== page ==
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Tennyson and after.

Morton, J.; (2008) Tennyson and after. Doctoral thesis , University of London. Green open access

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Abstract

This thesis is a study of the posthumous literary reception and reputation of Alfred Tennyson, from the year of his death, 1892, to 1950. Its focus is on allusions to Tennyson's work in poetry, fiction and drama, but it also takes works of criticism and journalism into account, as well as other evidence of Tennyson's continuing readership in the period. The thesis approaches the period by decades, involving in-depth assessments of Tennyson's influence on the work of writers as diverse as Conrad, Housman, Austin, Forster, Bennett, Owen, Sassoon, Lawrence, T. S. Eliot, Joyce, Woolf, Pound, Auden, Evelyn Waugh, and Graham Greene. Their various responses - from the appreciative to the scornful, the ambivalent to the oedipal - are put into context using works of criticism which discuss Tennyson, by both canonical writers such as A. C. Bradley and F. R. Leavis as well as less famous critics. The thesis calls into question Bradley's idea of a 'reaction against Tennyson' having already reached its peak by 1917. I will show that, in reality, Tennyson's influence and popularity endured long into the twentieth century, and that the aftermath of the Great War meant that the poet's work was truly at its nadir of popularity in the late 1920s and 1930s. The thesis will also address Tennyson's ultimate resurgence in popularity in the 1940s, partly as a result of the impact of World War II but partly as the writers who had seemed radical earlier in the century (not least T. S. Eliot) felt more comfortable about accepting their influences. The thesis ends by placing this in the context of the wider revival of interest in Victorian literature and culture in the 1940s and early 1950s The appendix of the thesis is a database of Tennyson's poems which appeared in anthologies in the period.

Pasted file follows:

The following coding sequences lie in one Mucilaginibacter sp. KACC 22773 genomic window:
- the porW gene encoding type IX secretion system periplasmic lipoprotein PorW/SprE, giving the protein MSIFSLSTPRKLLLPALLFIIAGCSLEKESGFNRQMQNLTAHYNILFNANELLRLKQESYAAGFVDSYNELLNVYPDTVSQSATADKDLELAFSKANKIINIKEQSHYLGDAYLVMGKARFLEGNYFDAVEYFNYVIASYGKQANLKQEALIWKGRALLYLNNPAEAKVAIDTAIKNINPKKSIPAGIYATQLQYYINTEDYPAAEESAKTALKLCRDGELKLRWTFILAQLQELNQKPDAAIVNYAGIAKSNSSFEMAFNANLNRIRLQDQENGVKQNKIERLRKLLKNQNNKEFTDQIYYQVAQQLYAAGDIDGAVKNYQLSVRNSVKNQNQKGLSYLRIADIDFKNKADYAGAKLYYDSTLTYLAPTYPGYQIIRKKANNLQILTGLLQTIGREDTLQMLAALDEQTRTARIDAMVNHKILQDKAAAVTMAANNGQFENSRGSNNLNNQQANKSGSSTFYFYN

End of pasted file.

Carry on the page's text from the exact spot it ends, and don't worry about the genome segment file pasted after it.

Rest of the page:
Type: Thesis (Doctoral)
Title: Tennyson and after.
Identifier: PQ ETD:591556
Open access status: An open access version is available from UCL Discovery
Language: English
Additional information: Thesis digitised by ProQuest. Third party copyright material has been removed from the ethesis
UCL classification: UCL > Provost and Vice Provost Offices > UCL SLASH > Faculty of Arts and Humanities > Dept of English Lang and Literature
URI: https://discovery.ucl.ac.uk/id/eprint/1444254
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